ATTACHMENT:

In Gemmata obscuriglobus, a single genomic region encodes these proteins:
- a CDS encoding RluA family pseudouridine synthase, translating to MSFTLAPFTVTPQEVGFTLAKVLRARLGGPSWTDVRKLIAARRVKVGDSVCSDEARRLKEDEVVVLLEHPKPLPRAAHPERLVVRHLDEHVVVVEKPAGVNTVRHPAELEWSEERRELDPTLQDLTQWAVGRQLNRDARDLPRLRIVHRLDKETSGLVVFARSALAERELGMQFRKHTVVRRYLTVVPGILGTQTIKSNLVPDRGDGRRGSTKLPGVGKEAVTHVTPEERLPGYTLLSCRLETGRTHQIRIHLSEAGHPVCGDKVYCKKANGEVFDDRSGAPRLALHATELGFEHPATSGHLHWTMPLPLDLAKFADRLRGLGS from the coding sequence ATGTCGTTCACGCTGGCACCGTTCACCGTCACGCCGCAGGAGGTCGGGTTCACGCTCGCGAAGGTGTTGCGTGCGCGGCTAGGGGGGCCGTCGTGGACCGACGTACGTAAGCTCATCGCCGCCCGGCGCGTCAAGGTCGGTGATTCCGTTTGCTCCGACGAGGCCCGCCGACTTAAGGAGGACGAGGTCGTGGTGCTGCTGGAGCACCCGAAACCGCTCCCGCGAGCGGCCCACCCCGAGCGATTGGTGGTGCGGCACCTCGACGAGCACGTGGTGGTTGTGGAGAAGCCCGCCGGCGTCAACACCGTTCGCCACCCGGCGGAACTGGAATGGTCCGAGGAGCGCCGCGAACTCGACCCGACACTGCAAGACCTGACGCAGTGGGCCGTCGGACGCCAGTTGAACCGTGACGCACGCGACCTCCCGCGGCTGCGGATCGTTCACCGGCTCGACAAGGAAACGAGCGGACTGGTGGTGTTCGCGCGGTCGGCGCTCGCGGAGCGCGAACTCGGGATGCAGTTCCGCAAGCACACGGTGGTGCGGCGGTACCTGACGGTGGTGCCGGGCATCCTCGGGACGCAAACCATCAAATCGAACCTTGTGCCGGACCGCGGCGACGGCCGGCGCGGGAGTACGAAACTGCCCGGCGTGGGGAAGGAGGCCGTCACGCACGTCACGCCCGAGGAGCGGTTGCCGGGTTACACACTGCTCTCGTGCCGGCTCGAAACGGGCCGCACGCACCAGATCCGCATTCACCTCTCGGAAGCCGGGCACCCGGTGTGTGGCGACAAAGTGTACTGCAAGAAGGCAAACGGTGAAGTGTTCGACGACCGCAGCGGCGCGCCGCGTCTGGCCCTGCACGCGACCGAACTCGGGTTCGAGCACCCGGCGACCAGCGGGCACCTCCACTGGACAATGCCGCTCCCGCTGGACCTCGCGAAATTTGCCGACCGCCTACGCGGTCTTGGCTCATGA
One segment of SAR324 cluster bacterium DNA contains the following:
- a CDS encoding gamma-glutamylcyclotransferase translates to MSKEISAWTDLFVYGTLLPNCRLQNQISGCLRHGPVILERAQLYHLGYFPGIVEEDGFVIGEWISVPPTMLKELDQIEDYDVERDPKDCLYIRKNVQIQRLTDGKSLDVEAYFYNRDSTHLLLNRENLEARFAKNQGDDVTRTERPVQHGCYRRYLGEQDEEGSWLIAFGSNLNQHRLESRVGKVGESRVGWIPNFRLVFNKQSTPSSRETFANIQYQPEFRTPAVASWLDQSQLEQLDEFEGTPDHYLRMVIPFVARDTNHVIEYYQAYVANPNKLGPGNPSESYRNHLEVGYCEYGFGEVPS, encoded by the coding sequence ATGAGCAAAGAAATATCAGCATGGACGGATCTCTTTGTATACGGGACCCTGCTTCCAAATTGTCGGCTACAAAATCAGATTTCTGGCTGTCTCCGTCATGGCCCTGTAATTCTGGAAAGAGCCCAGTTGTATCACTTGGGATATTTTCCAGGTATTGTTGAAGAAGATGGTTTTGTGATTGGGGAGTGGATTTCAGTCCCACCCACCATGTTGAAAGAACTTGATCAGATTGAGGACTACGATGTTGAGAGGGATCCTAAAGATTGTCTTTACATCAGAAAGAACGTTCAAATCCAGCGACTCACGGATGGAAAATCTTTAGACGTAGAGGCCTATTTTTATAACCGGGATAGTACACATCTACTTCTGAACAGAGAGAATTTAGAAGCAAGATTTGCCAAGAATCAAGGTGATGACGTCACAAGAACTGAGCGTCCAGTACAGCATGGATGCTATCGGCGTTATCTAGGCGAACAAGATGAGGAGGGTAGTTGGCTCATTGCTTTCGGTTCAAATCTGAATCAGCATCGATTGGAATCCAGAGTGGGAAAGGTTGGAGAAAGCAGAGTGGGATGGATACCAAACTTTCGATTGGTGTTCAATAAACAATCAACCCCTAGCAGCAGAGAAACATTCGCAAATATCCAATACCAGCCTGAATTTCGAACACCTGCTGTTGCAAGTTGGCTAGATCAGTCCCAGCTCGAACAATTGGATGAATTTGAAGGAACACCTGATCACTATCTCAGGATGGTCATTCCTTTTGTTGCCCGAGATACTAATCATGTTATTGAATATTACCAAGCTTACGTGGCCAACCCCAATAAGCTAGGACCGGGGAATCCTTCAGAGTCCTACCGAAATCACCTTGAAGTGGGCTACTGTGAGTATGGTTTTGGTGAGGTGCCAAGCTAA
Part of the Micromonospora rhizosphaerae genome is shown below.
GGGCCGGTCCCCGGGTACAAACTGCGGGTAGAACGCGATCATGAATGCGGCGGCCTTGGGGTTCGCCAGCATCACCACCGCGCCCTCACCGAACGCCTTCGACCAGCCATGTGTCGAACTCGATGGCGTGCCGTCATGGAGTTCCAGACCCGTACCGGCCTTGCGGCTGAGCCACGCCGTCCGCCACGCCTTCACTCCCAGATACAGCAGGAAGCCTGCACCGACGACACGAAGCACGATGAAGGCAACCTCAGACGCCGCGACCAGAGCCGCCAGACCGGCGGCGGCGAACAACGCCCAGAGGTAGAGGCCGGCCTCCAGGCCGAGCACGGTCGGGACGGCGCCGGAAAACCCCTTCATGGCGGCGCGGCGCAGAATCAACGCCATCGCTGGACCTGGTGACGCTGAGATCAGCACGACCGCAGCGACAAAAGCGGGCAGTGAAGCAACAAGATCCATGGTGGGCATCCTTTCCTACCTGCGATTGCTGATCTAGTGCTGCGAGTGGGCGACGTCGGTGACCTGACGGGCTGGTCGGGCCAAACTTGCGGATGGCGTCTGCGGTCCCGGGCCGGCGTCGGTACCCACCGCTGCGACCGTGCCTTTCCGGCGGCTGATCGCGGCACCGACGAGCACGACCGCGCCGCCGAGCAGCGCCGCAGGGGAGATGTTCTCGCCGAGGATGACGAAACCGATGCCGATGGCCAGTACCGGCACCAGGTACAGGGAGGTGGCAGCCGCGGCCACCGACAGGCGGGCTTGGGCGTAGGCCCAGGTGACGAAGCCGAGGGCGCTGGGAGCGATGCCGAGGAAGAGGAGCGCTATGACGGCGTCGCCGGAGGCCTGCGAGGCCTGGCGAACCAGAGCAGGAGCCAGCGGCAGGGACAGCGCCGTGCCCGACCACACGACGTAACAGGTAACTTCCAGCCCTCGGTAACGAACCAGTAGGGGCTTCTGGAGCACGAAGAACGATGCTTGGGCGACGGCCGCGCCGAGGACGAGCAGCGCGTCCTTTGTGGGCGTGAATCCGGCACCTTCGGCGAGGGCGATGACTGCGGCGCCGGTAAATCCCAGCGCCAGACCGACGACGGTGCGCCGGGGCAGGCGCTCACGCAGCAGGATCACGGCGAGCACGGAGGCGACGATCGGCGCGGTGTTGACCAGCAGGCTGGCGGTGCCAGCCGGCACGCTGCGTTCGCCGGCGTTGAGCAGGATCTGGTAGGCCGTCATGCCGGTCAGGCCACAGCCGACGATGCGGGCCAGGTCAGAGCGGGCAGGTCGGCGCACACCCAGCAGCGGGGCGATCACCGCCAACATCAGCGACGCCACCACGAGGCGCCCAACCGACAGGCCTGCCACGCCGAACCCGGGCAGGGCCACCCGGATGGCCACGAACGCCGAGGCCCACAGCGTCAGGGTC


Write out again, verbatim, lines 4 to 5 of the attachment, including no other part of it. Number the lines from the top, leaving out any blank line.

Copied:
- a CDS encoding gamma-glutamylcyclotransferase translates to MSKEISAWTDLFVYGTLLPNCRLQNQISGCLRHGPVILERAQLYHLGYFPGIVEEDGFVIGEWISVPPTMLKELDQIEDYDVERDPKDCLYIRKNVQIQRLTDGKSLDVEAYFYNRDSTHLLLNRENLEARFAKNQGDDVTRTERPVQHGCYRRYLGEQDEEGSWLIAFGSNLNQHRLESRVGKVGESRVGWIPNFRLVFNKQSTPSSRETFANIQYQPEFRTPAVASWLDQSQLEQLDEFEGTPDHYLRMVIPFVARDTNHVIEYYQAYVANPNKLGPGNPSESYRNHLEVGYCEYGFGEVPS, encoded by the coding sequence ATGAGCAAAGAAATATCAGCATGGACGGATCTCTTTGTATACGGGACCCTGCTTCCAAATTGTCGGCTACAAAATCAGATTTCTGGCTGTCTCCGTCATGGCCCTGTAATTCTGGAAAGAGCCCAGTTGTATCACTTGGGATATTTTCCAGGTATTGTTGAAGAAGATGGTTTTGTGATTGGGGAGTGGATTTCAGTCCCACCCACCATGTTGAAAGAACTTGATCAGATTGAGGACTACGATGTTGAGAGGGATCCTAAAGATTGTCTTTACATCAGAAAGAACGTTCAAATCCAGCGACTCACGGATGGAAAATCTTTAGACGTAGAGGCCTATTTTTATAACCGGGATAGTACACATCTACTTCTGAACAGAGAGAATTTAGAAGCAAGATTTGCCAAGAATCAAGGTGATGACGTCACAAGAACTGAGCGTCCAGTACAGCATGGATGCTATCGGCGTTATCTAGGCGAACAAGATGAGGAGGGTAGTTGGCTCATTGCTTTCGGTTCAAATCTGAATCAGCATCGATTGGAATCCAGAGTGGGAAAGGTTGGAGAAAGCAGAGTGGGATGGATACCAAACTTTCGATTGGTGTTCAATAAACAATCAACCCCTAGCAGCAGAGAAACATTCGCAAATATCCAATACCAGCCTGAATTTCGAACACCTGCTGTTGCAAGTTGGCTAGATCAGTCCCAGCTCGAACAATTGGATGAATTTGAAGGAACACCTGATCACTATCTCAGGATGGTCATTCCTTTTGTTGCCCGAGATACTAATCATGTTATTGAATATTACCAAGCTTACGTGGCCAACCCCAATAAGCTAGGACCGGGGAATCCTTCAGAGTCCTACCGAAATCACCTTGAAGTGGGCTACTGTGAGTATGGTTTTGGTGAGGTGCCAAGCTAA
Part of the Micromonospora rhizosphaerae genome is shown below.